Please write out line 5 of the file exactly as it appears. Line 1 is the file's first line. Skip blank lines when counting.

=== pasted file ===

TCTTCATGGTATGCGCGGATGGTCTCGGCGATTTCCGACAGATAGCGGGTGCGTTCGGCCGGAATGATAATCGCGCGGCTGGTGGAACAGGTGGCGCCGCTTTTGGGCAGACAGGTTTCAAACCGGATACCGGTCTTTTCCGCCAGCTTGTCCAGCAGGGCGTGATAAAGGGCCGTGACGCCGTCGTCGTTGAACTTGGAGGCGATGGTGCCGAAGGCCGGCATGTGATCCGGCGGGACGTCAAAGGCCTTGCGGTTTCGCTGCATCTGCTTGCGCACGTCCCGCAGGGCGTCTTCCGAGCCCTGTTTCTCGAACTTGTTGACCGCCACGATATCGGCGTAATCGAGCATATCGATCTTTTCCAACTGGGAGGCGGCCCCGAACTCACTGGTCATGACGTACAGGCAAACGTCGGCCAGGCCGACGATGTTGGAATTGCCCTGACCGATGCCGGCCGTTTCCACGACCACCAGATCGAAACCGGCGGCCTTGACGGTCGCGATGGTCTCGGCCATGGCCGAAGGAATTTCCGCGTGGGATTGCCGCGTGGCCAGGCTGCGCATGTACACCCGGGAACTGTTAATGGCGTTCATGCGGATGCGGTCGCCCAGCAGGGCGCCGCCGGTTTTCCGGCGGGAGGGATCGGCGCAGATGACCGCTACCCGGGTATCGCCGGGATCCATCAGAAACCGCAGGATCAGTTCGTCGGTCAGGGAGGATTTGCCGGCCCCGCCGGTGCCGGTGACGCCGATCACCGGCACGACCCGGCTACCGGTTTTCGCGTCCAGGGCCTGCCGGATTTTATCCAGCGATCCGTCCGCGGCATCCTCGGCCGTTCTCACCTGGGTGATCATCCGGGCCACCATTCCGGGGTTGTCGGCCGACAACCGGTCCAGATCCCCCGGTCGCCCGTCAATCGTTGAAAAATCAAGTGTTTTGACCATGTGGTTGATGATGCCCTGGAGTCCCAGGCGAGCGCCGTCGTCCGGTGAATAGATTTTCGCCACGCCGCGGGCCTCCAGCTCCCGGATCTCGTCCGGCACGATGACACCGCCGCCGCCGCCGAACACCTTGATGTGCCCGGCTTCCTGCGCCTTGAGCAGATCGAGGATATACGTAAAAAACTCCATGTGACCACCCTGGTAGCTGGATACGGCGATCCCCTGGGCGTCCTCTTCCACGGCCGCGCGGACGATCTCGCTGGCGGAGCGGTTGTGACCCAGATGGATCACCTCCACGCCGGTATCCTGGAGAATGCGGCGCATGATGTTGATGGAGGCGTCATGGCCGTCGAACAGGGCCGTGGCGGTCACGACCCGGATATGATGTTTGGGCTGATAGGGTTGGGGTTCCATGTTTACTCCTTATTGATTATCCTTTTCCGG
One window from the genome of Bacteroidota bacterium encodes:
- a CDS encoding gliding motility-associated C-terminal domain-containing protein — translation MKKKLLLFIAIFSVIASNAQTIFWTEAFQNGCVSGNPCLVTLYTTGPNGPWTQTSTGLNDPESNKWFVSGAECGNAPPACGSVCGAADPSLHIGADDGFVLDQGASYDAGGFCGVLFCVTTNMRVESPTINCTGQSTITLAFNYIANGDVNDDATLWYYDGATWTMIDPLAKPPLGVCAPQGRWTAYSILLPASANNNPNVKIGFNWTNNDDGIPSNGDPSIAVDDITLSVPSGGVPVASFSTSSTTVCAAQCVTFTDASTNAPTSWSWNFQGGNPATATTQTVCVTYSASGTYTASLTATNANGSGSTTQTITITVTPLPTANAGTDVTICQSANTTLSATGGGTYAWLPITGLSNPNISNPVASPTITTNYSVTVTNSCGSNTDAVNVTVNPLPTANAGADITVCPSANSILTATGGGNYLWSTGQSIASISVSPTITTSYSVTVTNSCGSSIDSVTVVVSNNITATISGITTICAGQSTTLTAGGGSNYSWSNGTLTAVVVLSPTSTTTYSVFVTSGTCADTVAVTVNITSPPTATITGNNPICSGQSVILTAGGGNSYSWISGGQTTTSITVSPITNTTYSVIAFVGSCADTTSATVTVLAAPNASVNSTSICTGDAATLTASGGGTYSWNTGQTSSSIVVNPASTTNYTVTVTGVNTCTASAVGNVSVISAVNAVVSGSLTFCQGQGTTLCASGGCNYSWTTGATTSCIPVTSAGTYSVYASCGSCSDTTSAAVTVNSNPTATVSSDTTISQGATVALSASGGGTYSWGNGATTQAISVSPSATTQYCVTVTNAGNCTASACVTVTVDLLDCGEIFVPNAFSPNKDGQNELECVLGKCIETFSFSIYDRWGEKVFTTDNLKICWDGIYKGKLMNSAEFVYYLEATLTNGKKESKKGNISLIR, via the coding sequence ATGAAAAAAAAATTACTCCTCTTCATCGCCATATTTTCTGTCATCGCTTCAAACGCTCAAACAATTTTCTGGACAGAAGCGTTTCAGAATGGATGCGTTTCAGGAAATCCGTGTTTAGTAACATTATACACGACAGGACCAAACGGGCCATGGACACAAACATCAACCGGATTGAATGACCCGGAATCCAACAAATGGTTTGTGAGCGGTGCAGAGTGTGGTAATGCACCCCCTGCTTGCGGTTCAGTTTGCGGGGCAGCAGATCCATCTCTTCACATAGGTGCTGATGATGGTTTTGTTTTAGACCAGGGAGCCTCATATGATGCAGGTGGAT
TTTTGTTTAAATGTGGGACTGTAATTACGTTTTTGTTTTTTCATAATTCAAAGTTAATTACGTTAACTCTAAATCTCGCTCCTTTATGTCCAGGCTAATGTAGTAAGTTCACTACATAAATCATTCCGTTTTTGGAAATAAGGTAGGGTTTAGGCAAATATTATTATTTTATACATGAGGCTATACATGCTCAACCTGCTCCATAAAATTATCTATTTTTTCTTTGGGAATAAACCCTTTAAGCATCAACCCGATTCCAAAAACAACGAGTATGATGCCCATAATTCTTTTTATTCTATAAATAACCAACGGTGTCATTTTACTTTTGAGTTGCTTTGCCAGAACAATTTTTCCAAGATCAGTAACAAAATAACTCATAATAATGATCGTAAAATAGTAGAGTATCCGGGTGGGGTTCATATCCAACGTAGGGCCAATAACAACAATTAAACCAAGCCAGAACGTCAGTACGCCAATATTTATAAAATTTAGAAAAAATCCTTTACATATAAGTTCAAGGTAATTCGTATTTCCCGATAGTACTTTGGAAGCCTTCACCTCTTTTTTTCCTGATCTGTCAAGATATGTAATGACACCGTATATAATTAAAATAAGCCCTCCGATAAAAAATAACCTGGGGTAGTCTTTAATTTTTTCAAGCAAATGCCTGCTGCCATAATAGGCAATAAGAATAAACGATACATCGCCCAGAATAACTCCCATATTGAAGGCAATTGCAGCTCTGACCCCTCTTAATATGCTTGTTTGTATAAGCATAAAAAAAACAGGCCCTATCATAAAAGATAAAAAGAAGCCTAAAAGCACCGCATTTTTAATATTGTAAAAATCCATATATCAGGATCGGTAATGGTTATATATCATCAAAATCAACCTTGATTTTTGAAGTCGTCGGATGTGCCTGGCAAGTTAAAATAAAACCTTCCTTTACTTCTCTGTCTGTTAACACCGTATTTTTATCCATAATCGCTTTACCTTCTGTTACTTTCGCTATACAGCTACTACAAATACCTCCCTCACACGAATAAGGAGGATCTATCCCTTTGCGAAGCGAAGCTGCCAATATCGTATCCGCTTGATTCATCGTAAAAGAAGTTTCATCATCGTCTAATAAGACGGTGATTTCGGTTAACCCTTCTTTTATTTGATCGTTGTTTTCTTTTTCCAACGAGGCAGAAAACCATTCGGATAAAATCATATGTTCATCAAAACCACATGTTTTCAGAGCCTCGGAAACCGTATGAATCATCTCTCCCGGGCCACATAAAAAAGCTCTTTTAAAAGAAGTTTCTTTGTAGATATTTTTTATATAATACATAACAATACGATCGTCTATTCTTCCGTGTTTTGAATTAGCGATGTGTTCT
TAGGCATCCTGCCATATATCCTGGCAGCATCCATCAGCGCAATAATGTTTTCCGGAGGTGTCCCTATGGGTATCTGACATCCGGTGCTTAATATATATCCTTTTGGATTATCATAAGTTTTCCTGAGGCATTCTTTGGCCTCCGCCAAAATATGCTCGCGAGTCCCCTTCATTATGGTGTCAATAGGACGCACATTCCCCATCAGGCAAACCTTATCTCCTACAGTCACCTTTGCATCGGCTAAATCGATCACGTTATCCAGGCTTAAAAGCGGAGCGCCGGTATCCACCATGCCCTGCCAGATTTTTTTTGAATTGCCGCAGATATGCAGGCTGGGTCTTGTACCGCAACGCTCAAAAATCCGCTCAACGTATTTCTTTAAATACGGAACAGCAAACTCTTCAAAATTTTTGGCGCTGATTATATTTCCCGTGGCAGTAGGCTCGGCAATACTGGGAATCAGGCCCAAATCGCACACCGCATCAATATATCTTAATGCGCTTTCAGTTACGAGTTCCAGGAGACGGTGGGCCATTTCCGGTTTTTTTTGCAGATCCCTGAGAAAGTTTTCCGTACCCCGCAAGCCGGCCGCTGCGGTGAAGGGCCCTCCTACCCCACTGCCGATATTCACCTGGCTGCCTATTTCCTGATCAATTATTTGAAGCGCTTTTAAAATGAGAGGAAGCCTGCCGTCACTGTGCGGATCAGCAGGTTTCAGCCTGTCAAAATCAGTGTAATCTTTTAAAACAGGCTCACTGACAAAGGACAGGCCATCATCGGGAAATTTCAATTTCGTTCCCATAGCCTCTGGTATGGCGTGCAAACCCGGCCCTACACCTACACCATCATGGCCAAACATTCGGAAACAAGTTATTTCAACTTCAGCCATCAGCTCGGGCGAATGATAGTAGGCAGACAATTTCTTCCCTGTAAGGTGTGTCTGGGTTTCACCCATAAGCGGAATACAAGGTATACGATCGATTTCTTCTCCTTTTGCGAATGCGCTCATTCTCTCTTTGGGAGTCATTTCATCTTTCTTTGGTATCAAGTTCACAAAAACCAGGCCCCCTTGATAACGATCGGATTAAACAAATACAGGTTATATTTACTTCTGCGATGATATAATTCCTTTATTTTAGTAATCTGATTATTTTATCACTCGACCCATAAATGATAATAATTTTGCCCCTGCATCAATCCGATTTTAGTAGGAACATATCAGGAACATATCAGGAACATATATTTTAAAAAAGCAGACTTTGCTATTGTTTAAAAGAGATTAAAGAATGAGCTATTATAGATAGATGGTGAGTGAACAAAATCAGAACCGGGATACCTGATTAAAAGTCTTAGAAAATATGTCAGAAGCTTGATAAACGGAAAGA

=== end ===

TAGGCATCCTGCCATATATCCTGGCAGCATCCATCAGCGCAATAATGTTTTCCGGAGGTGTCCCTATGGGTATCTGACATCCGGTGCTTAATATATATCCTTTTGGATTATCATAAGTTTTCCTGAGGCATTCTTTGGCCTCCGCCAAAATATGCTCGCGAGTCCCCTTCATTATGGTGTCAATAGGACGCACATTCCCCATCAGGCAAACCTTATCTCCTACAGTCACCTTTGCATCGGCTAAATCGATCACGTTATCCAGGCTTAAAAGCGGAGCGCCGGTATCCACCATGCCCTGCCAGATTTTTTTTGAATTGCCGCAGATATGCAGGCTGGGTCTTGTACCGCAACGCTCAAAAATCCGCTCAACGTATTTCTTTAAATACGGAACAGCAAACTCTTCAAAATTTTTGGCGCTGATTATATTTCCCGTGGCAGTAGGCTCGGCAATACTGGGAATCAGGCCCAAATCGCACACCGCATCAATATATCTTAATGCGCTTTCAGTTACGAGTTCCAGGAGACGGTGGGCCATTTCCGGTTTTTTTTGCAGATCCCTGAGAAAGTTTTCCGTACCCCGCAAGCCGGCCGCTGCGGTGAAGGGCCCTCCTACCCCACTGCCGATATTCACCTGGCTGCCTATTTCCTGATCAATTATTTGAAGCGCTTTTAAAATGAGAGGAAGCCTGCCGTCACTGTGCGGATCAGCAGGTTTCAGCCTGTCAAAATCAGTGTAATCTTTTAAAACAGGCTCACTGACAAAGGACAGGCCATCATCGGGAAATTTCAATTTCGTTCCCATAGCCTCTGGTATGGCGTGCAAACCCGGCCCTACACCTACACCATCATGGCCAAACATTCGGAAACAAGTTATTTCAACTTCAGCCATCAGCTCGGGCGAATGATAGTAGGCAGACAATTTCTTCCCTGTAAGGTGTGTCTGGGTTTCACCCATAAGCGGAATACAAGGTATACGATCGATTTCTTCTCCTTTTGCGAATGCGCTCATTCTCTCTTTGGGAGTCATTTCATCTTTCTTTGGTATCAAGTTCACAAAAACCAGGCCCCCTTGATAACGATCGGATTAAACAAATACAGGTTATATTTACTTCTGCGATGATATAATTCCTTTATTTTAGTAATCTGATTATTTTATCACTCGACCCATAAATGATAATAATTTTGCCCCTGCATCAATCCGATTTTAGTAGGAACATATCAGGAACATATCAGGAACATATATTTTAAAAAAGCAGACTTTGCTATTGTTTAAAAGAGATTAAAGAATGAGCTATTATAGATAGATGGTGAGTGAACAAAATCAGAACCGGGATACCTGATTAAAAGTCTTAGAAAATATGTCAGAAGCTTGATAAACGGAAAGA